Beyond the danger to Live365, my concern about the negotiations with the large webcasters is that SoundExchange might be taking a hard line approach with the per-song per-listener rates in order to pressure webcasters such as Yahoo, AOL and Pandora into cutting direct license deals with the major RIAA labels at lower rates. Such an approach would be a DISASTER for independent artists. If the only way for the largest and most successful webcasters to survive is by dealing directly with the labels, it would mean that it would cost such stations far more money to play music by unknown artists and obscure genres than it would to play mass market hits - which is the exact opposite of what would occur under normal marketplace conditions. It would also give the RIAA labels considerable leverage over such webcasters because they would always be under the potential threat of their direct license not be renewed at the end of its term. This would have the effect of giving the RIAA labels considerable leverage over stations in terms of getting airplay for the particular recordings that the labels are especially interested in promoting at any given time.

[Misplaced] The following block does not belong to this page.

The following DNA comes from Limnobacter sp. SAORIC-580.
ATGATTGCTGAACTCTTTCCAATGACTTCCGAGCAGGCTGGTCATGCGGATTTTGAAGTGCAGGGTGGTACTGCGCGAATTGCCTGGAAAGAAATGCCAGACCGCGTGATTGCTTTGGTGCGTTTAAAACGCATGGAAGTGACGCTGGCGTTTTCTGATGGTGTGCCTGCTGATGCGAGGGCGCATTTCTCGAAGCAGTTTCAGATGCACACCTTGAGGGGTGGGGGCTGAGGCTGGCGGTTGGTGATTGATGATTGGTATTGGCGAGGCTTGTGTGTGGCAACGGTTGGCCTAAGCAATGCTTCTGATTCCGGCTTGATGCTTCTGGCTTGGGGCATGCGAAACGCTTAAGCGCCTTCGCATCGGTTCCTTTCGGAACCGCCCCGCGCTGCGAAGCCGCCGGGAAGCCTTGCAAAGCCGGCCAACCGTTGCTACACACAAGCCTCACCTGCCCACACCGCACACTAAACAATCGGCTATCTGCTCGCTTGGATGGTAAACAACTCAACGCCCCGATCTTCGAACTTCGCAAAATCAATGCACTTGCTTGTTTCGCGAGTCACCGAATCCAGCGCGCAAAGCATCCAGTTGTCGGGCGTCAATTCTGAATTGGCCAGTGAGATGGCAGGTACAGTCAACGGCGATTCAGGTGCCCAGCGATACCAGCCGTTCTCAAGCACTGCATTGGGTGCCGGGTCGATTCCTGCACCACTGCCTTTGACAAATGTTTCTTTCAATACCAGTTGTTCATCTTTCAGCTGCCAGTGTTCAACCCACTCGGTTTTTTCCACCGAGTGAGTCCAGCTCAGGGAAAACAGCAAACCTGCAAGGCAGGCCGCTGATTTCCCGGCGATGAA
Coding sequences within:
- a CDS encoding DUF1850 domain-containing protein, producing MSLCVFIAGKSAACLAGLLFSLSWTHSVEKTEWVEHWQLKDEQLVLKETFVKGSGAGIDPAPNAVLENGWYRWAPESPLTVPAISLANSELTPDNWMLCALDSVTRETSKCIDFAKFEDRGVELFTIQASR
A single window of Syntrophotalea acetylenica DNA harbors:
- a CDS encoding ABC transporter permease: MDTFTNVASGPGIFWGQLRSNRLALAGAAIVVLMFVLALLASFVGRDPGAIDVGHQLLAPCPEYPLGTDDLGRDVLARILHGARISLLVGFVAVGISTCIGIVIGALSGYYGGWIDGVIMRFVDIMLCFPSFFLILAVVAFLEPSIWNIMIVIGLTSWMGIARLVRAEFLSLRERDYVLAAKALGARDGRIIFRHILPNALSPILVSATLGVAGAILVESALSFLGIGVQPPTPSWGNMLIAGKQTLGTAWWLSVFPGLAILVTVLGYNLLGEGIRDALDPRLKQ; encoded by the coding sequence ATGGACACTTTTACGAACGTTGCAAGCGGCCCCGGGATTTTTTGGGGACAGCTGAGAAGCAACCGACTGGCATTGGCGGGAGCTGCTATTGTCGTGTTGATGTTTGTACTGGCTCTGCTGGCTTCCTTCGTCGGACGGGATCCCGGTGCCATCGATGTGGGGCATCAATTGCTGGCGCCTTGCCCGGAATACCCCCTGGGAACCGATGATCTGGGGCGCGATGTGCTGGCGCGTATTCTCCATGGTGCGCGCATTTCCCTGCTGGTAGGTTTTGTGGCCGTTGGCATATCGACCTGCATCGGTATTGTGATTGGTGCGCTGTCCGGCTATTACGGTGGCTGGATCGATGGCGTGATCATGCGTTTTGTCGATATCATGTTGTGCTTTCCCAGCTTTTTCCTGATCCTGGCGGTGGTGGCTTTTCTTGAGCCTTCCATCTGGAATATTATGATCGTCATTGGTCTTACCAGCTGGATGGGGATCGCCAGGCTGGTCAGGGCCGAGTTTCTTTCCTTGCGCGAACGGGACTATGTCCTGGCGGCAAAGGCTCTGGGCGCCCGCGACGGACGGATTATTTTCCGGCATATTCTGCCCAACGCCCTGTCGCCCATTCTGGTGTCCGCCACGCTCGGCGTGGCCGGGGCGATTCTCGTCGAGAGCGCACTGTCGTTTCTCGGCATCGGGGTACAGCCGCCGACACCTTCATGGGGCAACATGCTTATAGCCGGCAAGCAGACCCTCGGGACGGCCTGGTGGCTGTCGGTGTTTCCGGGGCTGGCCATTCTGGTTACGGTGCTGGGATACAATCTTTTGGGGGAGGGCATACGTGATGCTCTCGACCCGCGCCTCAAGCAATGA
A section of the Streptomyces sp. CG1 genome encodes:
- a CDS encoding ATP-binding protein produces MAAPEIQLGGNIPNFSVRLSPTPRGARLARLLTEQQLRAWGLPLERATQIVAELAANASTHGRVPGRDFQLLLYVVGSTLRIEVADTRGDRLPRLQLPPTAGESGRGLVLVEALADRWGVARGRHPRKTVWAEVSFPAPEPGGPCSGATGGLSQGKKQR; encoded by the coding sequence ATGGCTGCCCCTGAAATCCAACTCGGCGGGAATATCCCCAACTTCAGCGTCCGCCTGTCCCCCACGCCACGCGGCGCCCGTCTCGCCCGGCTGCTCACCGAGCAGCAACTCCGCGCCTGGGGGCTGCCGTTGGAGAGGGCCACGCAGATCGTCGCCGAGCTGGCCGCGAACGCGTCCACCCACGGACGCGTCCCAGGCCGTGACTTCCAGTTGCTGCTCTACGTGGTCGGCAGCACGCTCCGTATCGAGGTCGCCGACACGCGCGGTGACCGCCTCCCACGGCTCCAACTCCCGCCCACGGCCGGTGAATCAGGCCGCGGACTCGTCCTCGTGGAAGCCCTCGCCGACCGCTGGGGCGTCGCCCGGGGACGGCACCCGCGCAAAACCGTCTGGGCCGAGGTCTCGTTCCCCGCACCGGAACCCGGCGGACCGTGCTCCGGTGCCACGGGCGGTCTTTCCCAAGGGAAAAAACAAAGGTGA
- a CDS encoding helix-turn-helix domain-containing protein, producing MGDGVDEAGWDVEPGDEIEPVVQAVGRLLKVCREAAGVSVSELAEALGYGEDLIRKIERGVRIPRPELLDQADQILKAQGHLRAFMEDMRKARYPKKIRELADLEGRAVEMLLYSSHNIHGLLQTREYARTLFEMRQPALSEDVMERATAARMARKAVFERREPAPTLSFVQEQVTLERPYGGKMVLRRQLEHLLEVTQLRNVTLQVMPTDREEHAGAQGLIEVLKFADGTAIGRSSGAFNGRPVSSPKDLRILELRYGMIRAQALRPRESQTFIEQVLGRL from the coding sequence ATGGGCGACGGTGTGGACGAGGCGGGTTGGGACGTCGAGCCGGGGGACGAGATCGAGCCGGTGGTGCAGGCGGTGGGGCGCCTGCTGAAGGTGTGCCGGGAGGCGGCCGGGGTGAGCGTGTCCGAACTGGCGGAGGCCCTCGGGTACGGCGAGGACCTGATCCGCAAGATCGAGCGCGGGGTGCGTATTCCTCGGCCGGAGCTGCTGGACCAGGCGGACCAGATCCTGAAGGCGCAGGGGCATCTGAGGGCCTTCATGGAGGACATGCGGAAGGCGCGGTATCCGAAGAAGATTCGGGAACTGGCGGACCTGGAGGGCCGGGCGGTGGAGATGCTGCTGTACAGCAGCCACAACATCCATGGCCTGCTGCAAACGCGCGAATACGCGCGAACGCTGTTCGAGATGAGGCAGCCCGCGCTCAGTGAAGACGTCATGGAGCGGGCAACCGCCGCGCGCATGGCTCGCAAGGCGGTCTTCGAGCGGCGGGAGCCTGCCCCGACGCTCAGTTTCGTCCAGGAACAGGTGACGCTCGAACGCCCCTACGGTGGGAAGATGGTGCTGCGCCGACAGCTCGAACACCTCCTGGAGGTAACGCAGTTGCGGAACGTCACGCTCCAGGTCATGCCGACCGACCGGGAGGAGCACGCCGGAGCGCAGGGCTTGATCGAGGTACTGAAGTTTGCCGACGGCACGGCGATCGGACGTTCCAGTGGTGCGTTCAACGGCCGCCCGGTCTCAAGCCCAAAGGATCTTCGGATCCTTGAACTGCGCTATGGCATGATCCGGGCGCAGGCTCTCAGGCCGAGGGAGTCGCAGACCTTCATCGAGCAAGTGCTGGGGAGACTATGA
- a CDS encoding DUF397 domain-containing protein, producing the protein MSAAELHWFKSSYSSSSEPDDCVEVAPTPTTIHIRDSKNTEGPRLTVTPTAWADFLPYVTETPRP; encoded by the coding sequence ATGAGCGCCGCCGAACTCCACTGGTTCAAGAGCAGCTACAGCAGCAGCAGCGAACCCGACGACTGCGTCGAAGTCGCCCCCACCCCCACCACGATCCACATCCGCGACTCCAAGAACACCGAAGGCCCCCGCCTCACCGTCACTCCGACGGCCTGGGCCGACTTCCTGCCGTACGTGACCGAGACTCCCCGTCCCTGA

Congress and its constituents have already made it clear that they will not allow RIAA/SoundExchange to get away with killing off Internet radio completely. My guess is that SoundExchange has already conceded that it has lost the battle as far as killing off the smaller webcasters is concerned and that its focus is now on trying to at least make it so that the most successful webcasters who have the deepest pockets in terms of being able to promote themselves are under extreme financial pressure to play only RIAA approved formats and artists.
Another concern I have is that SoundExchange will attempt to harass smaller stations out of existence by unreasonable reporting requirements. Under the old rates, educational institutions such as colleges paid very low licensing fees. Many colleges, however, have been forced to take their streams down not because of the royalties but because they simply could not afford the expense and hassle of keeping up with all of the reports that SoundExchange was demanding. I have read that SoundExchange is already complaining in the current negotiations about the need for increased reporting and tracking requirements.